by Alison Bruce
Kate recently inherited half her father’s private investigation company and a partner who is as irritating as he is attractive. Kate has been avoiding Jake Carmedy for years, but now her life might depend on him.
Kate and Jake are on the hunt for a serial cat killer who has mysterious connections to her father’s last police case. Kate’s father had been forced to retire when he was shot investigating a domestic disturbance. Is the shooter back for revenge? And is Kate or Jake next?
“Have you been up all night going through Joe’s stuff? You should get some help with that so you don’t dwell on it so much.”
I wanted to snap at him. It was my job. I was his daughter and executor of his estate. Magnus would round up a posse when it was time to move things, but it was my job to sort through the remains of my father’s life.
Before I started to rant, I did a mental check and decided that it wasn’t an appropriate response. Some of my feelings must have shown judging by the expression on Carmedy’s face.
He shook his head.
“I’d order you back to bed if I thought it would work.”
I forced my tired eyebrows to rise.
“I am the senior partner. And you’re the one who put my name above yours on the door.”
I looked at the mistletoe. Peace. It would be a lot easier to maintain if we collaborated instead of butting heads.
I took my coffee to the couch. This was where my father seated clients when he wanted to make them feel comfortable. I curled up at one end of the three-seater. Carmedy sat at the other end.
“I was going through one of Dad’s case files. I knew that his last police case involved domestic violence. I remember reading the papers at the time. There were conflicting reports of the incident depending, I suppose, on who provided the information to which reporter. I tried to sort it out while we waited for my father to come out of surgery. I figured I’d come up with a theory and Dad would tell me if I was right or not.”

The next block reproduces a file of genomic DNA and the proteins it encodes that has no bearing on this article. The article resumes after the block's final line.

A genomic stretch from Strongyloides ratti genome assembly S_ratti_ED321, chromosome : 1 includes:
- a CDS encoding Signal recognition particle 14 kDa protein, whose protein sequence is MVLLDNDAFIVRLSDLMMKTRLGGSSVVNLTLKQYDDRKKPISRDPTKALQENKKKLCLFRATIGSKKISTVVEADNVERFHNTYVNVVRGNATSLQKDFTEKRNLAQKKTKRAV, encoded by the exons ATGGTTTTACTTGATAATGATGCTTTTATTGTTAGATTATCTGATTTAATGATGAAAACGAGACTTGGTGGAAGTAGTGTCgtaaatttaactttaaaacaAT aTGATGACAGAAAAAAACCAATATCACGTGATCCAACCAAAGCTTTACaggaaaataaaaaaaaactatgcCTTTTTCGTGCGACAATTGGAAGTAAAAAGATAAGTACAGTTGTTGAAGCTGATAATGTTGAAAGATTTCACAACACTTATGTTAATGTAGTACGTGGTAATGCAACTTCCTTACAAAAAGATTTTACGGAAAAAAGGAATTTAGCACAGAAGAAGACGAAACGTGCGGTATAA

“Assuming he knew. Trauma often causes the victim to block out events immediately before, during and after the event.”
Sometimes I forgot that Carmedy was a combat veteran and had been through his own medical and emotional trauma.
“You’re right. Like my father said after the surgery, we constantly train for the moment we hope will never come, when we need to act without thinking about it. And a good job too.”
“He said all that after surgery?”
“I didn’t say how long after surgery.”
Carmedy smiled back. I wondered if I could get the florist to source me fresh mistletoe year round.
AUTHOR Bio and Links:
Alison Bruce has had many careers and writing has always been one of them. Copywriter, editor and graphic designer since 1992, Alison has also been a comic store manager, small press publisher, webmaster and arithmetically challenged bookkeeper. She is the author of mystery, romantic suspense and historical western romance novels. Three of her novels have been finalists for genre awards.
http://www.alisonbruce.ca (author and business website)
https://www.facebook.com/alisonbruce.books (author page)
http://alisonebruce.blogspot.ca (author blog)
Alison Bruce is also a regular contributor to:
Pop Culture Divas: http://www.thepopculturedivas.com
Cowboy Kisses: http://cowboykisses.blogspot.com
Alison agreed to answer a few of my inquiries into her writing process. Thanks for joining me today, Alison!
What do you think is the best way to publish these days?
I think there is only one way to publish that is best – professionally. That can be with a publisher or self-published, but I think we owe it to our readers to produce a professional product. This includes having someone other than the author edit the work and someone who isn’t the author or editor to proofread. I’m an editor as well as author, but I know I can’t edit my own work. I can’t see the mistakes. After going back and forth with my editor, both of us can miss typos that a fresh set of eyes won’t.
And that’s just the book! Covers are more than a pretty picture. Layout isn’t rocket science, but it’s fiddly even with the most advance programs. I do print and web layout as part of my day job but I’m happier letting someone else take care of my books.
What are your favorite genres to read? Why?